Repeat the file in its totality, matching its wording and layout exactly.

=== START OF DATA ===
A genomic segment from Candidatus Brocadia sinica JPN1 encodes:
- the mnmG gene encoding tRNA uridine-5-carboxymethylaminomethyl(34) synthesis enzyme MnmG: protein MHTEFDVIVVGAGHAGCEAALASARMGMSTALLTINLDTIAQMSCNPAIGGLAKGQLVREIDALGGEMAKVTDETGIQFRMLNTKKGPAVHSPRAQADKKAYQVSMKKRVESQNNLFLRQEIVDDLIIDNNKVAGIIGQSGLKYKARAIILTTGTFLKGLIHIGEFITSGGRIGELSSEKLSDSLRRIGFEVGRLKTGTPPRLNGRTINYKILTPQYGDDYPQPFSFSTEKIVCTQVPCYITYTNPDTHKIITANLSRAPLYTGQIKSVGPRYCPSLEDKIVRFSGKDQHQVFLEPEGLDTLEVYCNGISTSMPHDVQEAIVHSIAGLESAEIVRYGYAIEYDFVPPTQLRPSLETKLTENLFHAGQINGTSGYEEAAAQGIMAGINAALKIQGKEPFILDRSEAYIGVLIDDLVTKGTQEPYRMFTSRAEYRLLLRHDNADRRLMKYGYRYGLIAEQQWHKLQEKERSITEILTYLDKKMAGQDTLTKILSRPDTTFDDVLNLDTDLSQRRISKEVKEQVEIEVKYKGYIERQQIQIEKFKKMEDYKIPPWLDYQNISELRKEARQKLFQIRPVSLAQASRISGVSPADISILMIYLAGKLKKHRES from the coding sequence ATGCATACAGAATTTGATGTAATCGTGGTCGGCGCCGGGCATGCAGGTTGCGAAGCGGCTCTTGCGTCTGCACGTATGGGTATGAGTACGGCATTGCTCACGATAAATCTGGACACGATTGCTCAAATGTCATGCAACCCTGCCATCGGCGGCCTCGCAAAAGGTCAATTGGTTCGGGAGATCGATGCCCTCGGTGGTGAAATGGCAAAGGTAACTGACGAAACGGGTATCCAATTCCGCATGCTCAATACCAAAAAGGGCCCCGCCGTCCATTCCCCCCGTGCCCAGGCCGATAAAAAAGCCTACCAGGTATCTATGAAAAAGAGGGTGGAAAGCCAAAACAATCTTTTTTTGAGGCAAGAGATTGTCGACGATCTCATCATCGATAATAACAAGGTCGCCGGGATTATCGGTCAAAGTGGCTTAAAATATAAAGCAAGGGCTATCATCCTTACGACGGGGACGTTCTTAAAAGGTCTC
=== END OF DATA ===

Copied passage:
A genomic segment from Candidatus Brocadia sinica JPN1 encodes:
- the mnmG gene encoding tRNA uridine-5-carboxymethylaminomethyl(34) synthesis enzyme MnmG: protein MHTEFDVIVVGAGHAGCEAALASARMGMSTALLTINLDTIAQMSCNPAIGGLAKGQLVREIDALGGEMAKVTDETGIQFRMLNTKKGPAVHSPRAQADKKAYQVSMKKRVESQNNLFLRQEIVDDLIIDNNKVAGIIGQSGLKYKARAIILTTGTFLKGLIHIGEFITSGGRIGELSSEKLSDSLRRIGFEVGRLKTGTPPRLNGRTINYKILTPQYGDDYPQPFSFSTEKIVCTQVPCYITYTNPDTHKIITANLSRAPLYTGQIKSVGPRYCPSLEDKIVRFSGKDQHQVFLEPEGLDTLEVYCNGISTSMPHDVQEAIVHSIAGLESAEIVRYGYAIEYDFVPPTQLRPSLETKLTENLFHAGQINGTSGYEEAAAQGIMAGINAALKIQGKEPFILDRSEAYIGVLIDDLVTKGTQEPYRMFTSRAEYRLLLRHDNADRRLMKYGYRYGLIAEQQWHKLQEKERSITEILTYLDKKMAGQDTLTKILSRPDTTFDDVLNLDTDLSQRRISKEVKEQVEIEVKYKGYIERQQIQIEKFKKMEDYKIPPWLDYQNISELRKEARQKLFQIRPVSLAQASRISGVSPADISILMIYLAGKLKKHRES from the coding sequence ATGCATACAGAATTTGATGTAATCGTGGTCGGCGCCGGGCATGCAGGTTGCGAAGCGGCTCTTGCGTCTGCACGTATGGGTATGAGTACGGCATTGCTCACGATAAATCTGGACACGATTGCTCAAATGTCATGCAACCCTGCCATCGGCGGCCTCGCAAAAGGTCAATTGGTTCGGGAGATCGATGCCCTCGGTGGTGAAATGGCAAAGGTAACTGACGAAACGGGTATCCAATTCCGCATGCTCAATACCAAAAAGGGCCCCGCCGTCCATTCCCCCCGTGCCCAGGCCGATAAAAAAGCCTACCAGGTATCTATGAAAAAGAGGGTGGAAAGCCAAAACAATCTTTTTTTGAGGCAAGAGATTGTCGACGATCTCATCATCGATAATAACAAGGTCGCCGGGATTATCGGTCAAAGTGGCTTAAAATATAAAGCAAGGGCTATCATCCTTACGACGGGGACGTTCTTAAAAGGTCTC